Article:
Rethinking Counter-Drone Management: The Need for a Resilience SolutionAdd bookmark
Effective counter-drone management is an issue of growing concern for government and critical national infrastructure bodies as the number of aerial security incidents has grown globally.
The primary focus of national and international counter-drone initiatives to date has been on developing a more effective drone safety eco-system. In particular, the licensing and regulation of drone use, educational programmes, new legislation to tackle criminal activity, and engagement with the private sector to further develop counter-drone solutions.
In the UK, especially, the Government is grappling with this issue of drone technology proliferation and the related safety and security implications. In the past few months alone, the UK Parliamentary Defence Committee initiated an inquiry into the domestic threat of drones, the Parliamentary Science and Technology Committee published a report on Commercial and Recreational Drone Use in the UK (reporting an estimated existence now of two million drone users), and the Government published its first ever strategy on drone management, the UK Counter-Unmanned Aircraft Strategy.
Of course, legislative and regulatory approaches to dealing with drones are important and need to be progressed. However, what is evident, largely by its absence in contemporary counter-drone publications, is the need to view counter-drone management in the context of broader organisational resilience planning, particularly concerning critical national infrastructure.
The concept of organisational resilience means much more than, for example, maintaining business continuity or crisis management which are single and event-focused. The British Standards Institution defines it in the following terms:
“Resilience is a strategic objective intended to help an organization to survive and prosper. A highly resilient organization is also more adaptive, competitive, agile and robust than less resilient organizations.
Organizational resilience is the ability of an organization to anticipate, prepare for, and respond and adapt to everything from minor everyday events to acute shocks and chronic or incremental changes.”
A resilience approach is especially important in the context of drone management due to the often rapidly changing threat and risk landscape attributable to the pace of evolving technological innovation. This necessitates that organisations regularly review their systems, processes, training, equipment needs, etc. – making adjustments as and when needed - to ensure that they remain as fully prepared as is possible to ensure the most effective responses to any drone-related incidents.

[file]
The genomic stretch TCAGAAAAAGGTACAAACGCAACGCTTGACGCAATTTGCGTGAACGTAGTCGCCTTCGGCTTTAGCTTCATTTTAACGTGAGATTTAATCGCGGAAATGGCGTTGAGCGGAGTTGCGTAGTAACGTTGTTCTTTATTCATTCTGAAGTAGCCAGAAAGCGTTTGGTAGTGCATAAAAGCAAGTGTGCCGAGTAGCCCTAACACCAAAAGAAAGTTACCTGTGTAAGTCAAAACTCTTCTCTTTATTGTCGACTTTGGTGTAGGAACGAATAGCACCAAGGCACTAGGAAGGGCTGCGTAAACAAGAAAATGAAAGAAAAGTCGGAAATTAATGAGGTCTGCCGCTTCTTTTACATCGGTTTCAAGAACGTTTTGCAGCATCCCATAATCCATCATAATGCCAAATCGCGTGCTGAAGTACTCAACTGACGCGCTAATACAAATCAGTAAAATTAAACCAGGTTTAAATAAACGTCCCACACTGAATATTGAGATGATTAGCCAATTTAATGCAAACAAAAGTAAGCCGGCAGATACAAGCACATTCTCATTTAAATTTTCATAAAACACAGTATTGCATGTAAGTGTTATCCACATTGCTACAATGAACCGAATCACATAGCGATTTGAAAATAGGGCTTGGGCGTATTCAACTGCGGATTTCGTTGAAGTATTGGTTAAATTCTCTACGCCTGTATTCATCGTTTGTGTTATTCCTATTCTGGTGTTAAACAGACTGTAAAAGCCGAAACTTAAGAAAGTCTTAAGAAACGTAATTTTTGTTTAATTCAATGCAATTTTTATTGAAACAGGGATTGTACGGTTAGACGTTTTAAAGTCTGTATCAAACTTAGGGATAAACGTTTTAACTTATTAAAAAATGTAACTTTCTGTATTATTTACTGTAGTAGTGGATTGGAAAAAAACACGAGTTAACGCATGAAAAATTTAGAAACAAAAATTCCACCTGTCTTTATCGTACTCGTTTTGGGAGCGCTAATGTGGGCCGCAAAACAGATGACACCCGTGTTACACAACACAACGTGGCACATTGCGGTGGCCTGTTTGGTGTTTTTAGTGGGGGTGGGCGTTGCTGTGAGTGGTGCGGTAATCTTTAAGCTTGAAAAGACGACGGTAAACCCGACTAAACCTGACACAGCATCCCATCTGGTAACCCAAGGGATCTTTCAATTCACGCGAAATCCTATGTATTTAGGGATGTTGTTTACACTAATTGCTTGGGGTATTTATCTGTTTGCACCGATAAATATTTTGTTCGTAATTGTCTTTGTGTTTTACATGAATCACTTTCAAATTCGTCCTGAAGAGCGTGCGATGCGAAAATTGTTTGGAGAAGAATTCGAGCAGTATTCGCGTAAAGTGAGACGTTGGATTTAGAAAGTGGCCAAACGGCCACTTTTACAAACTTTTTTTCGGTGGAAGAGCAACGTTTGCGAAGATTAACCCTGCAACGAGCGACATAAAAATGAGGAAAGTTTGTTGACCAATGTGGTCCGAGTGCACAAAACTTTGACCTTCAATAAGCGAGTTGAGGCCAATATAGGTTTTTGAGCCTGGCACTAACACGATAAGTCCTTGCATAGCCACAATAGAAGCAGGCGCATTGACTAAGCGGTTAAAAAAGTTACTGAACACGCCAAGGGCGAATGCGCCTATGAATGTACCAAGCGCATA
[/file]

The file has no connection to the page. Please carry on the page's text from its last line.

Failure to do so can result in unnecessary gaps and vulnerabilities developing which can render an organisation less resilient, often unnecessarily so, since there is no ‘one size fits all’ approach and technological innovation does not remain static.
Drones are a central issue on the docket for security forces, resiliency planners and governing bodies concerned with critical national infrastructure.
A recurring theme across public and private sector organisations which have experienced or are most likely to have to deal with drone incursions and other incidents - especially critical national infrastructure (CNI) - is their (over)reliance upon often expensive and complex hardware and software counter-drone technological solution. Whilst counter-drone technology may be entirely appropriate - for example, to assist in the identification, detection, tracking and defeat of drones - the technology is still very much developing in terms of its capability and is limited to its technical roles.
The limitations of technological counter-drone solutions were stark during the weaponised drone attacks against Saudi oil installations early this year in September. As the Financial Times reported at the time that “Effective protection on the scale of the Abqaiq facility, which spans several kilometres, is almost impossible. There is no technologically perfect solution to this”.
This statement rings true at several levels. Of special note here is the relative immaturity of many technological solutions that can struggle to deal effectively with even single, relatively benign drone incidents, illustrated by drone incursions experienced by a number of airports worldwide
Additionally, by their very nature, technological approaches are limited to such roles as the detection and tracking of drones, making no provision for dealing with broader resilience issues such as minimising business disruption, the effective management of people, the deployment of assets, or the de-conflicting of stakeholder interests.
In part 2, we will examine key factors that a counter-drone resilience solution should consider.